I'm updating my home library with some classics and, of course, had to add at least one Judy Blume favorite.
Published more than 40 years ago, Blume's exploration of tween angst still rings true. Yes, parts of it are dated — can't imagine anyone relating to a square dance these days — but Blume captures the desperation of every girl who feels she's not normal. Stuffing bras, anyone? :)
It brought back memories of the day my mother made me tell my father that I was now a woman. Talk about humiliating!
And that film we all had to see? Who can forget learning that your reproductive system looks like a ram's head?
Have to admire Blume for writing a book that addresses tween angst and choosing a religion, though I feel that particular aspect was less well developed. For someone working on a school project about faith, Margaret's investigations felt shallow, just attending Mass and temple a few times and deciding she didn't feel God's presence.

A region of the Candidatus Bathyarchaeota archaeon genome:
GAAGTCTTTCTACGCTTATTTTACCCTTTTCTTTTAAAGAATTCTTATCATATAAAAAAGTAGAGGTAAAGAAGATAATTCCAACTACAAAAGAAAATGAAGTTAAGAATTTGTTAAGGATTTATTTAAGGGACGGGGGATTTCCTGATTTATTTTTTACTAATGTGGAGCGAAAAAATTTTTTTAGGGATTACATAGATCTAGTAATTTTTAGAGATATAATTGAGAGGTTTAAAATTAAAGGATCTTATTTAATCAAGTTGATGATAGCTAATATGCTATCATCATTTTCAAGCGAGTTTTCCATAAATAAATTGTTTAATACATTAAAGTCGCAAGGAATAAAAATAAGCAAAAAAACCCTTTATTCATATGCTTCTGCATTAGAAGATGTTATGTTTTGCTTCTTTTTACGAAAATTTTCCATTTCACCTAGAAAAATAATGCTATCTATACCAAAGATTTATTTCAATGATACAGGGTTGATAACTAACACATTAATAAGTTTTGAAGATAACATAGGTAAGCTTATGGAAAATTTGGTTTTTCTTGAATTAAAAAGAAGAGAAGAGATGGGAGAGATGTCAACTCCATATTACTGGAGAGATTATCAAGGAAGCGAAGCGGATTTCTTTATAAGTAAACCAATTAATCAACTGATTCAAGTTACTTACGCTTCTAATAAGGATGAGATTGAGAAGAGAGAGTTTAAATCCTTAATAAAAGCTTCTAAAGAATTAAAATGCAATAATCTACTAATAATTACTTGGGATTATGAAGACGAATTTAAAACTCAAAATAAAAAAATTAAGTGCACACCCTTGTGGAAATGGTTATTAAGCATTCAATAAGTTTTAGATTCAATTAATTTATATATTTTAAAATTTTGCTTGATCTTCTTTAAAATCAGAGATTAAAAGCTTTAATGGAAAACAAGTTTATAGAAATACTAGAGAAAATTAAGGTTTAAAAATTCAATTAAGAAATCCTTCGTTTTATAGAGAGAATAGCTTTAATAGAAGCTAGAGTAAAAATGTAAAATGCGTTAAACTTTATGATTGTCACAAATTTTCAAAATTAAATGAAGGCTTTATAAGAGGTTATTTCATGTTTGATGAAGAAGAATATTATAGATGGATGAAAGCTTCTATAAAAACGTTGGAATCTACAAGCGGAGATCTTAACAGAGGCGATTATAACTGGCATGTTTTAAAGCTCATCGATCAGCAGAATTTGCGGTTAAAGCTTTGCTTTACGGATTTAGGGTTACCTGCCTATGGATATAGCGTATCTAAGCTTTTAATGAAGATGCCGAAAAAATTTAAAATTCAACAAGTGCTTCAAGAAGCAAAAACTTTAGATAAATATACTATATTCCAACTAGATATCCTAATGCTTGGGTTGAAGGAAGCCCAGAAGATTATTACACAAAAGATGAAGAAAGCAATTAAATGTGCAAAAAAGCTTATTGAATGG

Even so, it's a brave concept and Blume has taken a lot of heat for it, earning a spot on the ALA's top 100 challenged books. Understandable, given that religion is one of the most heated topics in any decade, but banning a book because it talks about breasts and menstruation? Ridiculous.
Have you read it?